May 11, 2023

Today’s post is about one very specific event, but it gets centrally to the way we write history, and how much attention we should give to key dates and people that at first sight seem to affect only the most rarefied elites. For centuries, access to the Classical languages of Greece and Rome has been a prime distinguishing feature of privileged elites in Europe and the West. Surely, then, we might think, tracing the origins of that cultural phenomenon must... Read more

May 10, 2023

It seems that whenever I hear Christians talk about the consequences of Adam and Eve’s sin and their expulsion from Eden, the conversation revolves around debates on gender roles in marriage and in the church. But there is another monumental significance of the Fall that, I contend, we should be thinking about more. This one has to do with work. Before the Fall, work was a joyous task that Adam and Eve were created to do and enjoy. Their work... Read more

May 9, 2023

Earlier today, Tuesday May 9, Collin Hansen released an interview with historian Molly Worthen on his podcast, Gospel Bound. What unfolded in the interview was the surprising narrative of Molly Worthen’s evangelical conversion to Christianity.   Who Is Molly Worthen? Worthen grew up in Glenn Ellyn in what she described during the interview as a secular home. She completed a Bachelor of Arts at Yale in 2003 and completed her Ph.D. there in 2011. In 2010, she married Michael Morgan,... Read more

May 5, 2023

The Decline of History Scores The National Assessment of Educational Progress has reported that 8th graders in the United States scored lower on their History and Civics assessment than they have since the Department of Education started testing for this in 1994.  Should we panic about this decline and the potential weakening of our civic education? You would think that historians would be the first to lift their voices in outrage. But because of our skills at context and historical... Read more

May 4, 2023

I wrote recently about the year 1453, which marked the Fall of Constantinople, and therefore one of the most often cited events in European history. I suggested, however, that it mattered far less than we usually think. Realistically, historians can’t avoid using significant dates: textbooks, courses, and documentaries have to start and end somewhere. The problem arises when we take those dates of convenience and assume that they really did mark moments of fundamental change. Often, these were critical turning... Read more

May 2, 2023

For me, the first of May always feels like the changing of a season– perhaps because so much of my life has been lived and continues to be lived by the academic calendar. But even for those not living around school schedules, the transition of spring into summer seems to be significant. Maybe it’s just the nicer weather, or the growth of gardens, or the promise of time with friends and loved ones, but it seems that as summer begins,... Read more

May 1, 2023

Along with lamentations, the horrific recent shooting at the Covenant School also created a crises of democracy in the Tennessee Legislature. Scores of students marched to the Capitol in downtown Nashville to protest government inaction in the face of mass school shootings, creating a moral and media spectacle. State Representatives Jones, Pearson and Johnson participated in protests, which, under dubious invocations of decorum, got Jones and Pearson, who are Black, expelled. Though they were re-elected and readmitted by their constituents,... Read more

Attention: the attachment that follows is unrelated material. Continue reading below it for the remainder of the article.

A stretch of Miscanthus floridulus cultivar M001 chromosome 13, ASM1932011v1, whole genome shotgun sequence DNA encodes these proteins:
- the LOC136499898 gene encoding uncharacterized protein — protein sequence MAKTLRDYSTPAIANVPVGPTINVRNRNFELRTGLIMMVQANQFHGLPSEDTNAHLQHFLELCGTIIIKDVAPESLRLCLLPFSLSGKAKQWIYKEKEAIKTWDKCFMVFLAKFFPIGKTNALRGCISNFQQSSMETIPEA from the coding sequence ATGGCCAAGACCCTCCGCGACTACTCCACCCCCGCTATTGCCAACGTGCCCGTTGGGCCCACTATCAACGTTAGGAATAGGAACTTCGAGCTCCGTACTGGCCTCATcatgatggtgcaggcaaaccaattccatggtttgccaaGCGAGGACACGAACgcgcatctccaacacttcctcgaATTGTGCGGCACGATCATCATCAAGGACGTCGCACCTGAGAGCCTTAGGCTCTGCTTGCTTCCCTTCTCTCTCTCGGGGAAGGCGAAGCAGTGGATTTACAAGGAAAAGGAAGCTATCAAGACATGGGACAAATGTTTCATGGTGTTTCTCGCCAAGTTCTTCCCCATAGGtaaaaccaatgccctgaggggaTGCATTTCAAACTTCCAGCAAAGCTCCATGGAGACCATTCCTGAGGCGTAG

April 27, 2023

“The Fall of Constantinople is a personal misfortune that happened to all of us only last week.” Those are the closing words of an extraordinarily influential book written in 1973 that most readers of this site will likely not have encountered. The words perfectly illustrate the sizable mythology that gets attached to historical events and dates, and how they echo through later centuries, often in utterly unexpected ways. Last time, I wrote about the conquest of Constantinople by the Ottoman... Read more

April 26, 2023

Several months ago I took my first trip to the Jewish and Christian Holy Land. As I wrote in March, I entered the West Bank (Palestine minus the Gaza Strip) and Israel via the Jordanian border after spending over a week with family there. This is quite a different experience than the one shared by the vast majority of American pilgrims who fly into Tel Aviv and go through the standard amount of foreign air travel security and customs. Crossing... Read more

April 25, 2023

This month at the Anxious Bench, a number of columnists are participating in a joint collaboration with the AACC (Asian American Christian Collaborative) to draw attention to the mournful history of gun violence in the United States. This post is part of this effort. Last week I toured a church whose doorways were graced with crosses flanked by revolvers and whose pillars featured sculpted pistols. You might think that a church that so flagrantly blended the cross with the gun was an... Read more

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